This is an industrywide issue, of course: Nonwhite, nonmale employees are generally paid less and treated worse. The Post’s leadership is largely male. “There are women when you get down four layers, great women,” one female staffer told HuffPost. “You have the top leadership, all men. You just wonder how that’s impacting things. I think that whether they realize it or not, that sends a message.” Lowery responded to The Daily Beast’s story by tweeting, “Should go without saying: reporters of color shouldn’t have their jobs threatened for speaking out about mainstream media failures to properly cover and contextualize issues of race. What’s the point of bringing diverse experiences and voices into a room only to muzzle them?” In response, the Post reverted to a defensive crouch, arguing that its reporters mustn’t tweet about controversial subjects that might affect the institution’s “reputation.”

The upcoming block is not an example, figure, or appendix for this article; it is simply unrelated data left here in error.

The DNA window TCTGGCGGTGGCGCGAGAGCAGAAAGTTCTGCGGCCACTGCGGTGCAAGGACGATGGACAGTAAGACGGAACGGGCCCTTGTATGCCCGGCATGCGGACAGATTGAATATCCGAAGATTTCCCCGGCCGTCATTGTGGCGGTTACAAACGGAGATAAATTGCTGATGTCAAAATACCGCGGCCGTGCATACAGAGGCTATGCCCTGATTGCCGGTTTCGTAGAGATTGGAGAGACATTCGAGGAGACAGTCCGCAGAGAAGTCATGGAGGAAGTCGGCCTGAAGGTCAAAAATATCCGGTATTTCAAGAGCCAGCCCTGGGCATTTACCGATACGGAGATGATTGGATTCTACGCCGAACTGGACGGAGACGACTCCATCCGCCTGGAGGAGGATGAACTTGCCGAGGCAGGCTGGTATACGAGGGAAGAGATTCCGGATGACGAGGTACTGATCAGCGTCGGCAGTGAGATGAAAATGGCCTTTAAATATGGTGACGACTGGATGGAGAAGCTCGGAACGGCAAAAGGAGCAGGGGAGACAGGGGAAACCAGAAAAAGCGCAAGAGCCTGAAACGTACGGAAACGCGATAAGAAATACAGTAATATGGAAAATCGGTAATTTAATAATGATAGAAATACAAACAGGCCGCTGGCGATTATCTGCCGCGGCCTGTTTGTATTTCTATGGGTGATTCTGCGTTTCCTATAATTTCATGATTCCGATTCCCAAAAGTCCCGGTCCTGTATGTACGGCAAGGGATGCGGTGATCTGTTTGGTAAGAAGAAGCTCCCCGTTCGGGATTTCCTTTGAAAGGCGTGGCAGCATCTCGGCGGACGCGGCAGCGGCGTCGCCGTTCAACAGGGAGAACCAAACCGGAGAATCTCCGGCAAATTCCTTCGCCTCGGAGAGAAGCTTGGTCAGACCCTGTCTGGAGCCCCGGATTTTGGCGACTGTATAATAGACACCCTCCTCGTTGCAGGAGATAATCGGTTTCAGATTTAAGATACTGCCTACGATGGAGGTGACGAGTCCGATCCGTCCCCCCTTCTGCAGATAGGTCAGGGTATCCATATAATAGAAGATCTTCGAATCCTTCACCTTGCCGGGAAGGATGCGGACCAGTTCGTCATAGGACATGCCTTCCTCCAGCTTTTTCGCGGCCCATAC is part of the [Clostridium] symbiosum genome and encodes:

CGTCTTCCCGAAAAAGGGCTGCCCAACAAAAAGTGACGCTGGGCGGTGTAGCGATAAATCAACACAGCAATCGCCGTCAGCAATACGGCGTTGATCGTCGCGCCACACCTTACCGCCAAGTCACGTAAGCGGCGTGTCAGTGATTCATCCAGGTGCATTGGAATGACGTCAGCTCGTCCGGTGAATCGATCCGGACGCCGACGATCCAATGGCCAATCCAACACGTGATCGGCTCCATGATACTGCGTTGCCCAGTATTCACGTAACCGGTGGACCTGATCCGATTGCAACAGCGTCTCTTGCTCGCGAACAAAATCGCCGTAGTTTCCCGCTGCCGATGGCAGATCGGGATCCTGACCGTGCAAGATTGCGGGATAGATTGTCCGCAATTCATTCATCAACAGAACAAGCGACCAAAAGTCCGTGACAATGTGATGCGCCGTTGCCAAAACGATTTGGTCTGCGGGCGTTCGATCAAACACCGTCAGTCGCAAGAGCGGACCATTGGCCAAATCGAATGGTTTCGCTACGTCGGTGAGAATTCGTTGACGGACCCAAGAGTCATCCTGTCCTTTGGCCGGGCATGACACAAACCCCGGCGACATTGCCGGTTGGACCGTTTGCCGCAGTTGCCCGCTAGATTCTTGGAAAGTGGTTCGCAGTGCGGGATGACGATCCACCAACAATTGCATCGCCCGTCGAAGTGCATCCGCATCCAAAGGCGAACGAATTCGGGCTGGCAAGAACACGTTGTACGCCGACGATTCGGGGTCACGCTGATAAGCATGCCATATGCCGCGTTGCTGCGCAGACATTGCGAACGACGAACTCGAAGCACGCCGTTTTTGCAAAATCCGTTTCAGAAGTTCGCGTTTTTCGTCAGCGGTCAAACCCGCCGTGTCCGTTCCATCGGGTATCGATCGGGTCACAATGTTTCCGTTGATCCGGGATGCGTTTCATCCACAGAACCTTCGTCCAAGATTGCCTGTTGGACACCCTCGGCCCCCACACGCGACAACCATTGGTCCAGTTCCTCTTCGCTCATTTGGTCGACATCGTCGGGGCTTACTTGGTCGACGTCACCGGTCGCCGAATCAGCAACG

Until the last week, the Post had largely escaped this kind of attention, even though, like the Times, it appears to have a preference for white Ivy League reporters who remain blissfully free of opinions, political or otherwise. Bringing any other perspective—and the unwanted attention that warrants on social media from right-wing trolls—is seen as a disservice to the institution’s core mission.
But it’s not just the Post’s treatment of its younger, nonwhite, nonmale staffers that is deserving of criticism and scrutiny. Under Bezos, the Post has trumpeted the fact that its online readership has exploded and, at times, surpassed that of the Times. But it has juiced its traffic by running what is, in essence, a clickbait farm. “Others try to cram the fluff into special inserts, or hide it deep on the website, in an effort to avoid having it darken the halo of the Pulitzer entries,” writes Hamilton Nolan in Columbia Journalism Review. “But the Post does something more deft—it seamlessly integrates the fluff into its overall presentation, thereby getting all the traffic benefits of clickbait without losing that Pulitzer glory.” It is difficult to imagine the response if the Times routinely published stories with grabby headlines like: “Officials said he died in a fall. Then his wife admitted to poisoning his water with eye drops.”